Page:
Malaria remains one of the most important infectious diseases in the world affecting hundreds of millions of people and causing up to 3 million deaths annually (mostly children). Difficulties in getting access to treatment, for both economic and geographical reasons, result in increased mortality. Besides this fact, in many cases, drug effectiveness is lost due to parasite resistance. In this context, safe, effective and accessible new treatments have become a matter of priority. Plant remedies seem to be the most convenient solution because of their accessibility and diversity in tropical regions. This study focused on the province of Loreto, which is classified by the WHO as a grade III zone for its high frequency of chloroquine resistant malaria. An ethnopharmacological study was performed in three locations regarding three groups of population: Quechua of the Pastaza, Quechua of the Napo, and the Mestizo population living around Iquitos. These specific groups were chosen firstly, according to their ability to use medicinal plants and to transmit the knowledge.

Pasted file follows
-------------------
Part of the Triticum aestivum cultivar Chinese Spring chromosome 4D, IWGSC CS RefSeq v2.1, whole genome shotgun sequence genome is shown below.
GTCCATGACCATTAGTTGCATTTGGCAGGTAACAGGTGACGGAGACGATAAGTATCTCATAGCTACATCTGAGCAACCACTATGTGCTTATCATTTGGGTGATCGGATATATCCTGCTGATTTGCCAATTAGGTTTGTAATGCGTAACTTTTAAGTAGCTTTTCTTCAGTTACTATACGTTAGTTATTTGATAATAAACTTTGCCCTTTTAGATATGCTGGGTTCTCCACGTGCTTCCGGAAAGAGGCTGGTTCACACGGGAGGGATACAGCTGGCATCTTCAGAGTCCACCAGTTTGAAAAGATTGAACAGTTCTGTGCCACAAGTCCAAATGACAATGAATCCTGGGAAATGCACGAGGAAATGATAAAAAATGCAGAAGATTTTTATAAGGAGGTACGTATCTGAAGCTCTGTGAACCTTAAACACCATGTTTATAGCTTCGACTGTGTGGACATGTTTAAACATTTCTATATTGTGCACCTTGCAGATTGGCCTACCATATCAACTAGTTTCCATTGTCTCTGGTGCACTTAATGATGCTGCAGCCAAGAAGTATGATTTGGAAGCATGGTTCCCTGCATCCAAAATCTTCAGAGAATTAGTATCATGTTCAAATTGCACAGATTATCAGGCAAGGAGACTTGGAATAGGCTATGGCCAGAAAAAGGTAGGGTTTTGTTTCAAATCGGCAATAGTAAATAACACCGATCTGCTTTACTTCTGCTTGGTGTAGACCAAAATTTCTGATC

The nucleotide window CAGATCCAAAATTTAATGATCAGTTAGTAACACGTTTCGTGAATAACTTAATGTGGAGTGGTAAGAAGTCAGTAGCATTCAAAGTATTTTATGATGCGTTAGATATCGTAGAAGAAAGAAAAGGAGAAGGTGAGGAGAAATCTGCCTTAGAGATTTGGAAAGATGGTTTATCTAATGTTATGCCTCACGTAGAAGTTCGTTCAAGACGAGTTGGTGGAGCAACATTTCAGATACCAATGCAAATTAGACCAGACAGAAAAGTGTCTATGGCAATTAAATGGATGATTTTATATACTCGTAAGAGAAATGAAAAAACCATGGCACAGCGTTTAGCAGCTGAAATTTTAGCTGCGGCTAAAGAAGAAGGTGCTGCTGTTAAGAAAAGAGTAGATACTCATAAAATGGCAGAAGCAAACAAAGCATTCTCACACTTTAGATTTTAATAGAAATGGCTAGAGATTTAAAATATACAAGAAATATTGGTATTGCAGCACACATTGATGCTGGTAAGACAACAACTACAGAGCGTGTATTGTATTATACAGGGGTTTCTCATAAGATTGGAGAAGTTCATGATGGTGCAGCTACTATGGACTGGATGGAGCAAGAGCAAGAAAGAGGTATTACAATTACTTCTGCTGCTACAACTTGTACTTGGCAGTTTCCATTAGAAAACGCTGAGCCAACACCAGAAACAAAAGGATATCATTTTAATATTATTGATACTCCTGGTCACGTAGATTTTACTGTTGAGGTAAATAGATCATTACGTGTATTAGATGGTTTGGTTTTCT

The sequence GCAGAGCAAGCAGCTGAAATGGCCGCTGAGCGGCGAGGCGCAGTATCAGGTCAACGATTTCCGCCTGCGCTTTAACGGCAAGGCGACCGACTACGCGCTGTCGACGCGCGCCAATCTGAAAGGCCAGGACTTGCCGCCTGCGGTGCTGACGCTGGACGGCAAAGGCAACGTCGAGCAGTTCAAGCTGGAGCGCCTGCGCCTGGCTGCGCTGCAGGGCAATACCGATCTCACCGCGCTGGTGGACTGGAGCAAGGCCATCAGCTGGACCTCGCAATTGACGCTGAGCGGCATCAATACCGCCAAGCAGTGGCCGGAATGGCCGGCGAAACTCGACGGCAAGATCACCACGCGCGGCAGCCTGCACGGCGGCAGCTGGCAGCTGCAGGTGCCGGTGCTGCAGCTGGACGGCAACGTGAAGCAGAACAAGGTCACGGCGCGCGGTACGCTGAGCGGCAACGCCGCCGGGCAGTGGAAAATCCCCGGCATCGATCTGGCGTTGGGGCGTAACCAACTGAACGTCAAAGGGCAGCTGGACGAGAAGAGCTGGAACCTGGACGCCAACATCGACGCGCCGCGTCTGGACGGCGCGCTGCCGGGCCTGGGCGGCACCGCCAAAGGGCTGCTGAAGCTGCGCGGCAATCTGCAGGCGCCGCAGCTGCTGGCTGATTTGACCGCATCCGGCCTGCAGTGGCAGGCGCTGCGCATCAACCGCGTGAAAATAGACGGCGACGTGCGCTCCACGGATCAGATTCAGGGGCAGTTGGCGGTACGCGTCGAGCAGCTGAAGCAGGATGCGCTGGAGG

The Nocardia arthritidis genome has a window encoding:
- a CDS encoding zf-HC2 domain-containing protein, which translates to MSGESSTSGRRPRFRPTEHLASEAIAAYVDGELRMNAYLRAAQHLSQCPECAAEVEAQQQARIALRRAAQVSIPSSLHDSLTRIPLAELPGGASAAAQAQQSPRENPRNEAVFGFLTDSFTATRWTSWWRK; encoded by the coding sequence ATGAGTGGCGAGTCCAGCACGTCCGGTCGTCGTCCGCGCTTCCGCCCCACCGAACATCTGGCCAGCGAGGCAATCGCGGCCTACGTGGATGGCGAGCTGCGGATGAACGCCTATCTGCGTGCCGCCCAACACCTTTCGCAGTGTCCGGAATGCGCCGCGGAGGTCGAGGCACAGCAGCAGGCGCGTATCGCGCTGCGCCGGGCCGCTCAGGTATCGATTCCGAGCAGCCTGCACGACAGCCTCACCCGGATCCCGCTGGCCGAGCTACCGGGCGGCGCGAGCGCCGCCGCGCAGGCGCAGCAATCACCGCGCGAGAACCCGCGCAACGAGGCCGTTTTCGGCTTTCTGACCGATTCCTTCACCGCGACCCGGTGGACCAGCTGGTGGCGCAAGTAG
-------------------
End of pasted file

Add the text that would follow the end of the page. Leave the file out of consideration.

The Pastaza and Napo populations belong to the same cultural group (Quechua) and share a very similar set of medicinal knowledge, although they live in separate territories and ecosystems (see map). The Pastaza populations are also geographically isolated from medical infrastructures which reinforces the necessity for a better transmission of medicinal knowledge. Secondly, the comparison with Mestizo medicinal knowledge offers valuable insights into the persistence of traditional knowledge in a context where access to Occidental remedies is easier, given the proximity with urban medical centers. The core of ethnographic data about the indigenous conception of illnesses and therapy gives an anthropological background to the analysis of the impact of malaria among these Amazonian groups. We underline the necessity of taking into account the context-dependence of native aetiological theories.